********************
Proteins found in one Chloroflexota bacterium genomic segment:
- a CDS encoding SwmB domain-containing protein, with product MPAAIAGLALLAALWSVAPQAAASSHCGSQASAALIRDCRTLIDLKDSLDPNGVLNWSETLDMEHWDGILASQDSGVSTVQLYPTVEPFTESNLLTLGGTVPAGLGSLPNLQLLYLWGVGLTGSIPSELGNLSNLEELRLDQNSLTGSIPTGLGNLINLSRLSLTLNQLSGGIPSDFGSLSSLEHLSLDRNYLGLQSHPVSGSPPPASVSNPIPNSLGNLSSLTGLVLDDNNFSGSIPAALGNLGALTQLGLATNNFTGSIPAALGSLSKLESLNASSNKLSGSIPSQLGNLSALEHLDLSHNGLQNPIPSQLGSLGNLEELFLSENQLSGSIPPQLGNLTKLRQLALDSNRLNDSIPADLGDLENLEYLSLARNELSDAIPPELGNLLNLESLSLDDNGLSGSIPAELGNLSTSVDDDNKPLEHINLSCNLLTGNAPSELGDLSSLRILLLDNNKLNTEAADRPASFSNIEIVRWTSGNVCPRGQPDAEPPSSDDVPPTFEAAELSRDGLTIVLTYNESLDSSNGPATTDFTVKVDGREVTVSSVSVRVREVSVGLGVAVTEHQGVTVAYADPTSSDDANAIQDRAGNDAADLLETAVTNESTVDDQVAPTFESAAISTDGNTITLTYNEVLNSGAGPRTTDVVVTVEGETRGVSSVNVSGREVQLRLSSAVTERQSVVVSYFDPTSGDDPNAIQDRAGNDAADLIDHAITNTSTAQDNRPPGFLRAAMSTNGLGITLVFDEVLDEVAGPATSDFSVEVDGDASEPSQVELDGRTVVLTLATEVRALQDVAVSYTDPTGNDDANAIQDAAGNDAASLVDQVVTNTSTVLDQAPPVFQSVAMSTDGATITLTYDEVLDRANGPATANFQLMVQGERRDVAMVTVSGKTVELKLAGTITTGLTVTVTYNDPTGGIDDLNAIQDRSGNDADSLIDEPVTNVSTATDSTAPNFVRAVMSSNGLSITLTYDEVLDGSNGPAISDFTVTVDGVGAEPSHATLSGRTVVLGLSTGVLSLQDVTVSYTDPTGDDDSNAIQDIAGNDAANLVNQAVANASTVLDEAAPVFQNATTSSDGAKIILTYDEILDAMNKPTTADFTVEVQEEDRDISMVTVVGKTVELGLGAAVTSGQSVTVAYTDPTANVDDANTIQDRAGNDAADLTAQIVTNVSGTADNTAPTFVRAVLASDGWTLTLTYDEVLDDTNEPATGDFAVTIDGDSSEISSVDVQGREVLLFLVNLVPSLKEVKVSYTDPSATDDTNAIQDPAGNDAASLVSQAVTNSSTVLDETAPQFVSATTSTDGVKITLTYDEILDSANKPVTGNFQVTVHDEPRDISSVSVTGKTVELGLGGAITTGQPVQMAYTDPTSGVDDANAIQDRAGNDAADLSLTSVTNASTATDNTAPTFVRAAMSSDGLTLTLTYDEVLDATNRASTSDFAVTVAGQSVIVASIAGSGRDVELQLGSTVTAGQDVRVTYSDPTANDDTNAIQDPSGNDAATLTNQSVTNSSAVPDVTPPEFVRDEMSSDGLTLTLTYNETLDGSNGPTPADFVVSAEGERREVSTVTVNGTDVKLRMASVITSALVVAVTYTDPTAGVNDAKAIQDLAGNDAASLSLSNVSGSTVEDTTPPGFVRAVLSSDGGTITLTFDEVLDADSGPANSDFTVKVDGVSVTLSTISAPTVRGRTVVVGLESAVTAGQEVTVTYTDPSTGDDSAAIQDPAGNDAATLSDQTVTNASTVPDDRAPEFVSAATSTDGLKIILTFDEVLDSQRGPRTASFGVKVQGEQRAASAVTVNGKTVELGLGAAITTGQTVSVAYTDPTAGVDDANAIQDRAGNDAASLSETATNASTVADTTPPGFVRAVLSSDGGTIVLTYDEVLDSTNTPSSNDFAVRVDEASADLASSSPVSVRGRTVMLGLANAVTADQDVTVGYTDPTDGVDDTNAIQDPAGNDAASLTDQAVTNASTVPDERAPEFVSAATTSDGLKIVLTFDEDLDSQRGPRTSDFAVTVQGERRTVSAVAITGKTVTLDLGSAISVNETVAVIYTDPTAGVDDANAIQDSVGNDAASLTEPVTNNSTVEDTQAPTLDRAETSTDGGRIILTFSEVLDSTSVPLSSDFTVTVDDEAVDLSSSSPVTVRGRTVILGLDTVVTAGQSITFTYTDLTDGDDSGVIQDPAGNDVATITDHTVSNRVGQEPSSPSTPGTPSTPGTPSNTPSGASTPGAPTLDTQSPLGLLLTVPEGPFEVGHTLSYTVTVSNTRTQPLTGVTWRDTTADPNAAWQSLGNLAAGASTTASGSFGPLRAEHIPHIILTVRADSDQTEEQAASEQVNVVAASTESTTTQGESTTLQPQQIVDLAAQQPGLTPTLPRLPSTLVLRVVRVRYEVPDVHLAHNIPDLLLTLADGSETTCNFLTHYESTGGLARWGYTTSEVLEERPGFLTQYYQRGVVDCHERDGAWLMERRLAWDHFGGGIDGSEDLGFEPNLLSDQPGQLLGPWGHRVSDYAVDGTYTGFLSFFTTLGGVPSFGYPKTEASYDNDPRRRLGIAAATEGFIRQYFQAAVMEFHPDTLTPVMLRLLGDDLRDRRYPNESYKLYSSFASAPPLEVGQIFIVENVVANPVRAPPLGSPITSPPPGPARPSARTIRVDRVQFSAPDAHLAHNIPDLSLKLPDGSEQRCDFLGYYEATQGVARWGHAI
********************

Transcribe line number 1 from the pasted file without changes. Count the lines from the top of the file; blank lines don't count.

Proteins found in one Chloroflexota bacterium genomic segment: